Giving a word of thanks to those who came out for the lecture and book signing at the Batesville, Mississippi, Public Library last Thursday. Thanks so much for coming. It was great, and we had a ball!
Thursday, April 23rd, 7:00 PM Central
Batesville Public Library
206 Highway 51 North
This free event is open to the public, and is being held in conjunction with a regular meeting of the Panola County Historical Society. The discussion will center on the “Bell Witch” legend, with special emphasis on its local Mississippi ties. The limited supply
of books to be sold and signed include, “The Bell Witch – The Full Account,” and “Ghostly Cries From Dixie.” Light refreshments will be served.
Here are a couple photos from my lecture event in Chattanooga, TN on March 5th. The venue, a large retirement center, was situated atop a huge mountain. Talk about cold and windy…whoosh!
More events will be announced soon!
Ice, bone-chilling temperatures, more ice, and very stressful driving. That’s what Tennessee winters are all about. We get little snow, but lots of ice. Kentucky’s weather isn’t any better.
I would like to extend a big thank-you to the many people who braved 5 inches of snow and 2-degree temperatures last Thursday night to attend my Bell Witch / Southern Ghosts lecture, Q&A, and book signing at the library in Bowling Green, Kentucky. After having done a TV filming in Adams, TN, earlier in the day, followed by a slow, 1.5-hour drive over Kentucky’s backroads toward Bowling Green, I was warmly relieved to find so many upbeat and welcoming people at the end of my journey. It was a lot of fun. Thank you!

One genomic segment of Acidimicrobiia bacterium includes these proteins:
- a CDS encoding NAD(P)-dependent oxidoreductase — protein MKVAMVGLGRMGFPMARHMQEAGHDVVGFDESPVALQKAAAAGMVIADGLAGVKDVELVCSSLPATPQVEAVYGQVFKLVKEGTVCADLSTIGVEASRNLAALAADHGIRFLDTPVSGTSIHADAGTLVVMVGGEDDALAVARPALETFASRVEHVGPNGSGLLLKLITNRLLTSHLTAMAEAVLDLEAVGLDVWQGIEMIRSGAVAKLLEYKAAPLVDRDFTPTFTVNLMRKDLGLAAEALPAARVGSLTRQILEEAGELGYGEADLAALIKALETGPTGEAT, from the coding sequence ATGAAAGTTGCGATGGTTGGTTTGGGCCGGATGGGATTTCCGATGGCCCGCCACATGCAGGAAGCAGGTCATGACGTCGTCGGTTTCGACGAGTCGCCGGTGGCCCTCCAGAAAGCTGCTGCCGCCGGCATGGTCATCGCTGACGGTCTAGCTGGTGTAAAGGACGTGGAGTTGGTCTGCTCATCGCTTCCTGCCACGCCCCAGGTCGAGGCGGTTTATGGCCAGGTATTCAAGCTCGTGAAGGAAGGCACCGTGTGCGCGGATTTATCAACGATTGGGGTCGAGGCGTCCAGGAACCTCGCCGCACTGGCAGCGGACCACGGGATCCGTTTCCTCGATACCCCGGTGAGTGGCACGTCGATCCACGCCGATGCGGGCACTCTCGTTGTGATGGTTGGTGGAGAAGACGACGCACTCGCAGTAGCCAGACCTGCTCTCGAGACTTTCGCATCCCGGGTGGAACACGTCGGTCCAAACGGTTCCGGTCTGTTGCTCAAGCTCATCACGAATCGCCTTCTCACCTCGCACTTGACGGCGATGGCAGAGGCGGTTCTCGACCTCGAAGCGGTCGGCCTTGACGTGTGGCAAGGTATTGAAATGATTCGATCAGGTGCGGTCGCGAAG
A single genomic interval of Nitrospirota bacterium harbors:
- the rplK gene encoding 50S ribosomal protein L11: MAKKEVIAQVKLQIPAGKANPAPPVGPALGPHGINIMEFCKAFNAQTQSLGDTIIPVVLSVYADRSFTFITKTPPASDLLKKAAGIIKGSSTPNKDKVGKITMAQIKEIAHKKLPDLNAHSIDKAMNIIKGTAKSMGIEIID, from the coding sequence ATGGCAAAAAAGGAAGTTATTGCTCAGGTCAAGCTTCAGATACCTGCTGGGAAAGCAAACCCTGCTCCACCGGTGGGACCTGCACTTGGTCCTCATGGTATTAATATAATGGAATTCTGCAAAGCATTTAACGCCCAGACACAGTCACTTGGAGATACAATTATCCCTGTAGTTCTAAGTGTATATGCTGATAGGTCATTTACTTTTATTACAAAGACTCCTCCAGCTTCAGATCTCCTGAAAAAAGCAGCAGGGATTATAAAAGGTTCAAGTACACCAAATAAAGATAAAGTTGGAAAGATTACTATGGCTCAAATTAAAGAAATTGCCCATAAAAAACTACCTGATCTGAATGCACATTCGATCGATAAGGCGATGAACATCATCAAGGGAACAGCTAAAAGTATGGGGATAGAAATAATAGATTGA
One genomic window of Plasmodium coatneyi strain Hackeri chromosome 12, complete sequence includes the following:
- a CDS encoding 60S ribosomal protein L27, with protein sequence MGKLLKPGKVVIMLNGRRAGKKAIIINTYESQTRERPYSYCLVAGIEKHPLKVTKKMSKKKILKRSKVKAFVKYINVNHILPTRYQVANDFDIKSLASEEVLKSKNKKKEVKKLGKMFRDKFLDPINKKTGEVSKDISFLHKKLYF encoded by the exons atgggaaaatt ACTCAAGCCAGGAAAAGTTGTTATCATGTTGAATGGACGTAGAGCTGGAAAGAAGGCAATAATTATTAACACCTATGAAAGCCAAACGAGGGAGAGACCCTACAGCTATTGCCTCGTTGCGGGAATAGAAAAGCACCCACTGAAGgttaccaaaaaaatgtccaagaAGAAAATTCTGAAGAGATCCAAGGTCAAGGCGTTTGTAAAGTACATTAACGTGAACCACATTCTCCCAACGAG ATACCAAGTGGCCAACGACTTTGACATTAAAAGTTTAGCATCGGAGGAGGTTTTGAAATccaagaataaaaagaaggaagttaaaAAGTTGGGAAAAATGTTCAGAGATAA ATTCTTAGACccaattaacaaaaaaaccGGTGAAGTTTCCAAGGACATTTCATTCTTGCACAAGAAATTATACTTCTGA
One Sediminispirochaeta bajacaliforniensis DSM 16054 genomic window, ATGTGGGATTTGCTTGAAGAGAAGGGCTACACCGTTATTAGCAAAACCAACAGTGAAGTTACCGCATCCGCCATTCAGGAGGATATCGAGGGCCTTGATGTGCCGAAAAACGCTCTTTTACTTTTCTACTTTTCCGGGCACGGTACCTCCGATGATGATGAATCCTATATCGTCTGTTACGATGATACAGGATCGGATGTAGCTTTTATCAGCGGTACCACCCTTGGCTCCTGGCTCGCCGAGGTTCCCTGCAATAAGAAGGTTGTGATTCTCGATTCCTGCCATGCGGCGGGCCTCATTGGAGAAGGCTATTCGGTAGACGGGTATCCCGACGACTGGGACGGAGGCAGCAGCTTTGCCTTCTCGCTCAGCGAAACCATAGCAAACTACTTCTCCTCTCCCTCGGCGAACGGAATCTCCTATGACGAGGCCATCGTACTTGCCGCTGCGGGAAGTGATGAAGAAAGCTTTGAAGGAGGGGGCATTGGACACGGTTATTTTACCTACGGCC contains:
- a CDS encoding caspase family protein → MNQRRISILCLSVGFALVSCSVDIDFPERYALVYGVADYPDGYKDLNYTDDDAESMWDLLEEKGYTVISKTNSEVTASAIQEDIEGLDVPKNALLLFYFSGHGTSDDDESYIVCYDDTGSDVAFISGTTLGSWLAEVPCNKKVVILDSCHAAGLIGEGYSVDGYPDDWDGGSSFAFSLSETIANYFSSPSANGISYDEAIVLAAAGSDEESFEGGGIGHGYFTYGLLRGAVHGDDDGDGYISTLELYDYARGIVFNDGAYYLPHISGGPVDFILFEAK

On March 5th, I will be traveling to Chattanooga, Tennessee, to give another lecture (to a private organization) and then spend the evening of March 6th performing paranormal research at possibly the Read House or the Choo Choo, followed by an investigation at UT Chattanooga and a nearby location. Then on March 14th, it will be an all-night paranormal research and investigative session at Octagon Hall in Franklin, Kentucky. The following week, I will likely return to The Thomas House for some research and possibly some writing. The rest of my year looks about the same as this; it’s going to be a very busy and productive year.
Several more lecture and signing appearances will be announced in the near future, including another visit to Kentucky (Owensboro) on October 15th. New book releases are also in the works. It’s going to be a fun year. Stay tuned!
Full Lecture and Book Signing
“The Bell Witch and Other Southern Ghosts”
6:00PM – 7:45PM (Central)
Warren County Public Library
Bob Kirby Branch
175 Iron Skillet Ct.
Bowling Green, KY
More information: Click here
For driving directions, please plug the address into Google Maps.
I will be a live interview guest on The Paranormal Roundtable radio show this Thursday night, September 18, at 7 PM Central / 8 PM Eastern. We’ll be discussing the Bell Witch legend, and possibly some other cases. You can tune in by clicking the this link, and then clicking “Live Streaming.”